I’m an experienced runner and run 8,10 and 15km. I’ve started transitioning into minimal running two months ago and have worked on my technique both in my old ‘normal’ running shoes with the big heel, and in a pair of Adidas SL72. The calf-pains are not out of my system yet.

    I’ve just picked up the Free 3.0.’s (4mm) and I’m now in doubt about trading them in for the 5.0. (8mm). The reason I bought the 3.0. in the store is because it forced me to watch my technique more than the 5.0. did. I noticed I could still heel-strike in the 5.0.’s. But I now feel I might be a bit too ambitious starting with 3.0.
    On the other hand, I don’t want an extra pair of shoes that basically does the same thing that my ‘regular’ heal-strike pair can do.

    Would you say that easing into the Free 3.0. while alternating with a regular pair of running shoes could work just as well? Or is the 5.0. a crucial step to transition into the Free’s?

    Thanks a lot for your thoughts on this.

    • Brian July 29, 2013 at 8:48 am #

      Hi Paul,

      No worries, thanks for the feedback. Good questions. I don’t think there’s one single way to go about this but I’d lean towards getting the 5.0 as a transition step. Two reasons, 1. it’s not too far from where you’ve been and 2. you may find that in time that the 5.0 just becomes one of your regular trainers. You could save your 3.0 for gym or use them for some shorter (<400m reps) track work if you're not into spikes of running super fast. Final point is to not obsess about the heel striking, if you're working on elements of good technique discussed in my book then you're already on the right track. Much better to evolve your foot-strike or leave it alone. Trying to force the issue can get you into trouble.

      • Paul July 30, 2013 at 5:37 am #

        Thanks a lot for your input Brian. I’ve eventually decided to keep the 3.0.’s. Analyzing my foot strike in a mirror I noticed that the strike that the 3.0. allows me to do is exactly what I’m after. That was the most compelling argument for my decision to keep them.

        I’ll take them out to the tracks for a run of about 4-6k tomorrow, depending on how my calfs feel. The risk is that, with a couple of runs, I might conclude that the 3.0.’s were ‘too much too soon’. If that is the case then I’ll get an extra pair of 5.0.’s. I’ve tried them on in the store and as you said, both are excellent shoes so there’s no shame in owning two pair.

        Possibly “having” to purchase an additional pair a risk I’m willing ( and fortunately able) to take. I’ll be sure to share my findings here if that is the case!

  11. Michal July 22, 2013 at 8:37 pm #

    Hi Brian!
    Thx for this review.
    Can you tell me something about breath-ability of Nike Free 3.0 v5 compared to old Nike Free 5.0 (the Run+ 3 version)?
    I wonder how feel feet during warm/hot weather.
    I’m going to buy those most for walking but on the other side, I’m thinking about using them for some basic CrossFit (you said they’re good for gym).

    • Brian July 22, 2013 at 8:43 pm #

      Hi Michal, All the new versions will breathe well. If you’re thinking about a walking shoe the 5.0 is probably the best choice, just a comfortable shoe to kick around in. No problems using that in the gym also.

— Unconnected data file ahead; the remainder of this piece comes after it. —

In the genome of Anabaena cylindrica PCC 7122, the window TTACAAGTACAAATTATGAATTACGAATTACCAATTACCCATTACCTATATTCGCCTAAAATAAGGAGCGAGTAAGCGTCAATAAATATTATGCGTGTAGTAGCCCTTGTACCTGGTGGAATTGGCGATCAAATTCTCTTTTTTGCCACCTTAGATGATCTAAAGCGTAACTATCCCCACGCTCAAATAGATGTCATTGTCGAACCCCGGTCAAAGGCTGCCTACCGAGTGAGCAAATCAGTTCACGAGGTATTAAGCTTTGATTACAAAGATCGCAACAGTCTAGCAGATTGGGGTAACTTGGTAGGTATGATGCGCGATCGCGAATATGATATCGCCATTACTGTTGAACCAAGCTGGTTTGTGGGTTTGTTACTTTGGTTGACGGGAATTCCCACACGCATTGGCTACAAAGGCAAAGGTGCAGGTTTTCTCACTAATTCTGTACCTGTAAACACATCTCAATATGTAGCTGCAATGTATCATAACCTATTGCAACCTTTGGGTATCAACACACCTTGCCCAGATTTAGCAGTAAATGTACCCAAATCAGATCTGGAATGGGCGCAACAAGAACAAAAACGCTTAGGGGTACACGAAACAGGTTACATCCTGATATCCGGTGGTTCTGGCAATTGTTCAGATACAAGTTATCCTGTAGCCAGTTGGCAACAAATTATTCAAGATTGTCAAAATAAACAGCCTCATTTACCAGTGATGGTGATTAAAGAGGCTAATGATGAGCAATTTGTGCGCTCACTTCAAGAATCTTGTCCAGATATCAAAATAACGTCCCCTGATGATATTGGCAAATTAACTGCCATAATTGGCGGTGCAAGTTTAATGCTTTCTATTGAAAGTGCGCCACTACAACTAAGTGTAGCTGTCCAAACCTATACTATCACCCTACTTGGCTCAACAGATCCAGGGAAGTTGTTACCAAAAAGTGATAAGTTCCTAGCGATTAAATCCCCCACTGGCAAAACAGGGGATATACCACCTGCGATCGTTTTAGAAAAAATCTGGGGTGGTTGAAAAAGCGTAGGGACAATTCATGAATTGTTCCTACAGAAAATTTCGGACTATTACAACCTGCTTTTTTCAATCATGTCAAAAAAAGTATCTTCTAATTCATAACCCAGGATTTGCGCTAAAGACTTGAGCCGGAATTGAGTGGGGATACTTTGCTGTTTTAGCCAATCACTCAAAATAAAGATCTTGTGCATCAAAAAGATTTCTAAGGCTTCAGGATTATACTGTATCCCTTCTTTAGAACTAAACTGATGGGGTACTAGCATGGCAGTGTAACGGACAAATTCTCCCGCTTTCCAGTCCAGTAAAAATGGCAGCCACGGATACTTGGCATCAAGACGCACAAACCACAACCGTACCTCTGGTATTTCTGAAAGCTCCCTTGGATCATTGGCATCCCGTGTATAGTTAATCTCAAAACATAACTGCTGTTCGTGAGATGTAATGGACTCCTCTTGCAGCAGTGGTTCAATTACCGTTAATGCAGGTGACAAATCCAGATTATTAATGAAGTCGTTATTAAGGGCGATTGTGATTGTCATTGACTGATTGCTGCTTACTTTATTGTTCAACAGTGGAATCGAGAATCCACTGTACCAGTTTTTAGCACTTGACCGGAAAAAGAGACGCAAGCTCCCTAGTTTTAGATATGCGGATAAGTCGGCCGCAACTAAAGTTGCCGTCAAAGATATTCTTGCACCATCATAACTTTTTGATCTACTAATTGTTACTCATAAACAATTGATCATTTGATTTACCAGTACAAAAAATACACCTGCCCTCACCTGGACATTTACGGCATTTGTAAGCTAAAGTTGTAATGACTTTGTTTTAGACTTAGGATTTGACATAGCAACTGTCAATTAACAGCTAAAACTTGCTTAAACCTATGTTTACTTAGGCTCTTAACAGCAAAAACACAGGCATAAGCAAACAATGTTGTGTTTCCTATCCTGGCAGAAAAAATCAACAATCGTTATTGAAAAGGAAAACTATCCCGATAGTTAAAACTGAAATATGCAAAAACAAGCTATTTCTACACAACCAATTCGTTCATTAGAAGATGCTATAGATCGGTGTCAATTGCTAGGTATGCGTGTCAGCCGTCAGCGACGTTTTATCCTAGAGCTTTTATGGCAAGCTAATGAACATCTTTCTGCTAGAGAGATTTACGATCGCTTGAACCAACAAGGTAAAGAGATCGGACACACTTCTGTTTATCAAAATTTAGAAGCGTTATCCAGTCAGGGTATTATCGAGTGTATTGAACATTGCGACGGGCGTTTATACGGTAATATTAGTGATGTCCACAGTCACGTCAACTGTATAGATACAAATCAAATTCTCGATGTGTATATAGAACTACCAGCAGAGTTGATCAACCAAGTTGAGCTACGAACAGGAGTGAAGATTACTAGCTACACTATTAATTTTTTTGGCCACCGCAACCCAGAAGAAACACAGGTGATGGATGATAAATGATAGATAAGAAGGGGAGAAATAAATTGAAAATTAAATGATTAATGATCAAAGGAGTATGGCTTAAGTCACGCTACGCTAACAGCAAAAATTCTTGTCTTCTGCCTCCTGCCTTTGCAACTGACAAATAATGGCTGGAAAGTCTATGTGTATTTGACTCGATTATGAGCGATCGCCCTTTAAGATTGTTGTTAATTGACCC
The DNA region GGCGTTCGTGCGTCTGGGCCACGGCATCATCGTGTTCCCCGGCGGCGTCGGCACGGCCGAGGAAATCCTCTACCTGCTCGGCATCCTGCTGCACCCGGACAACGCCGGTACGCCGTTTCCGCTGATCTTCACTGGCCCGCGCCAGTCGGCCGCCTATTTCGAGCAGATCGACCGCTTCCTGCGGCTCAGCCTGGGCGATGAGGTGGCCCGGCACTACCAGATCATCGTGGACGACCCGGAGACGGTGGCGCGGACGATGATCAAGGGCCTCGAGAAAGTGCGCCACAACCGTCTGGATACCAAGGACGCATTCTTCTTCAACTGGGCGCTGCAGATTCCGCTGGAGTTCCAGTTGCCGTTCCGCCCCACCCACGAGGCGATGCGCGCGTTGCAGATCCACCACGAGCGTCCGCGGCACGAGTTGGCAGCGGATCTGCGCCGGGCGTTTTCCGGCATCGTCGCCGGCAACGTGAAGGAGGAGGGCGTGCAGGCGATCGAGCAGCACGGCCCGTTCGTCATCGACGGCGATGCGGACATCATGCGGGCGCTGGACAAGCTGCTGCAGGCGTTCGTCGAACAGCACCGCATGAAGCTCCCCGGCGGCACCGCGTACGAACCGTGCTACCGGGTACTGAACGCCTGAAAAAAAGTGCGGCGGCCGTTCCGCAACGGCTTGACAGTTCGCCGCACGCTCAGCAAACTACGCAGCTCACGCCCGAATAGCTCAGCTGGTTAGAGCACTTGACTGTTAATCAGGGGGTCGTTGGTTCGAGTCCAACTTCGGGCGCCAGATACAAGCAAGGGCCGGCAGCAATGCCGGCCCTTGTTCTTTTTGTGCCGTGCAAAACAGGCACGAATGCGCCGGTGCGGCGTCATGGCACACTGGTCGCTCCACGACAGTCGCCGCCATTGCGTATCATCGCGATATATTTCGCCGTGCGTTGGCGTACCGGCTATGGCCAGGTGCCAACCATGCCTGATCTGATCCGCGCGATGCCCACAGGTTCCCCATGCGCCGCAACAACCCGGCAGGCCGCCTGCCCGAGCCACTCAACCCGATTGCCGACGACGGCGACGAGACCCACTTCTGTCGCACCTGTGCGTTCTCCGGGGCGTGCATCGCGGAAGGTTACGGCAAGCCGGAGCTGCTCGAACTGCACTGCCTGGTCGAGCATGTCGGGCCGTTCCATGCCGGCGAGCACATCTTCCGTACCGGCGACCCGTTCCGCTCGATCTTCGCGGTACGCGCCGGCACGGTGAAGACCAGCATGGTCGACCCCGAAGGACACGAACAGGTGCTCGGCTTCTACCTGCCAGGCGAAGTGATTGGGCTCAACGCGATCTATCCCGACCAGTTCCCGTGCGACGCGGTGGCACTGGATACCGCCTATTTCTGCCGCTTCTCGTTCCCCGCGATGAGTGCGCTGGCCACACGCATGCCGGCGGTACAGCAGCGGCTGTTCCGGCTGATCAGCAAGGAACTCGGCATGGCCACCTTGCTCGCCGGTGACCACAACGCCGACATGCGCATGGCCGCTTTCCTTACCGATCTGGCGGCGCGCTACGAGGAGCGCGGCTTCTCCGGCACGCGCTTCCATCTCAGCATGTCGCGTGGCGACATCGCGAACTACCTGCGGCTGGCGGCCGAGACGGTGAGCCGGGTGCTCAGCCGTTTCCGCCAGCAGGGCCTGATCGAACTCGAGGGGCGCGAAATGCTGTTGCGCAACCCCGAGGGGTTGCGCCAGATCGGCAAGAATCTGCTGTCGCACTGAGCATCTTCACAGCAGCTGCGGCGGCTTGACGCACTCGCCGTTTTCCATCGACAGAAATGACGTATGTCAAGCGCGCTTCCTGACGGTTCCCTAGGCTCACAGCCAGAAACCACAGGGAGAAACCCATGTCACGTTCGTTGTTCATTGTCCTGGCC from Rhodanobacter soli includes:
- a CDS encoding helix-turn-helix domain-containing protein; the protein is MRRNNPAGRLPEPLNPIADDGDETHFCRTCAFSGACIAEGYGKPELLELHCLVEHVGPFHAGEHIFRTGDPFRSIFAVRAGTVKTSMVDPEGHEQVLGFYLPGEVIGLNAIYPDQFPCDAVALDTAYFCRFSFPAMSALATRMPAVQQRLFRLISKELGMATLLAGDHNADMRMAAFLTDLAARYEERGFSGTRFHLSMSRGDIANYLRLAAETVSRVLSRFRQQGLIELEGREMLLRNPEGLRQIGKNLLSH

• Michal July 22, 2013 at 9:47 pm #

        Thank you for soo quick replay:-)
        I have Free Run+3, but I don’t see any big difference in breathability between them and my first running shoes – the cheapest model from Decathlon store. I love them, thats why I used them for running, but now
        I’m thinking of trying another model from Free series – 3.0 – for other purposes.
        They look quite cool and the mesh seems to be breatable but I heard different opinions about that
        Thats why I was asking you about 3.0 v5 and your experiance with them;)

        • Brian July 23, 2013 at 12:31 pm #

          Hi Michal, Yep the Free 3.0 version 5 is quite breathable. The previous version 4 was a plastic type of material that did not breathe well at all.

  12. Liz July 20, 2013 at 6:31 pm #

    Hi Brian,

    I’m getting ready to train for a half marathon with a lot of hill climbs, I’ve been a Nike Free 5.0 fan for years, but ran my first half in Nike Lunarglide 4 based on advice from a reputable running store (I have not worn them since) they feel like bricks on my feet. Wore the 5.0 for my second half, but with hills and pavement I’m thinking I might want a little more cushioning just not the heavy bulky kind. Brooks pure grit seem to do this for me on the trail hills. So I’m considering the Saucony Kinvara 3 any thoughts on that shoe or a completely different recommendation. Thanks for the shoe reviews.

    • Brian July 21, 2013 at 9:40 am #

      Hi Liz, Kinvara 3 could be ok but I’d consider the Nike Lunar Racer 3, more cushion than Frees and similar profile. Will go well on the hard surface.

  13. Steven June 20, 2013 at 9:41 am #

    Hallelujah! Finally a Nike Free without the arch hump – I’ll be getting me some of them 4.0 critters soon. My achilles tendons will appreciate the flat inner sole.

    • Brian June 20, 2013 at 9:45 am #

      G’day Steven, yep it’s good to have some variety in the midsoles – seems more of a point of difference than the drop variations, especially between the 4.0 and 5.0!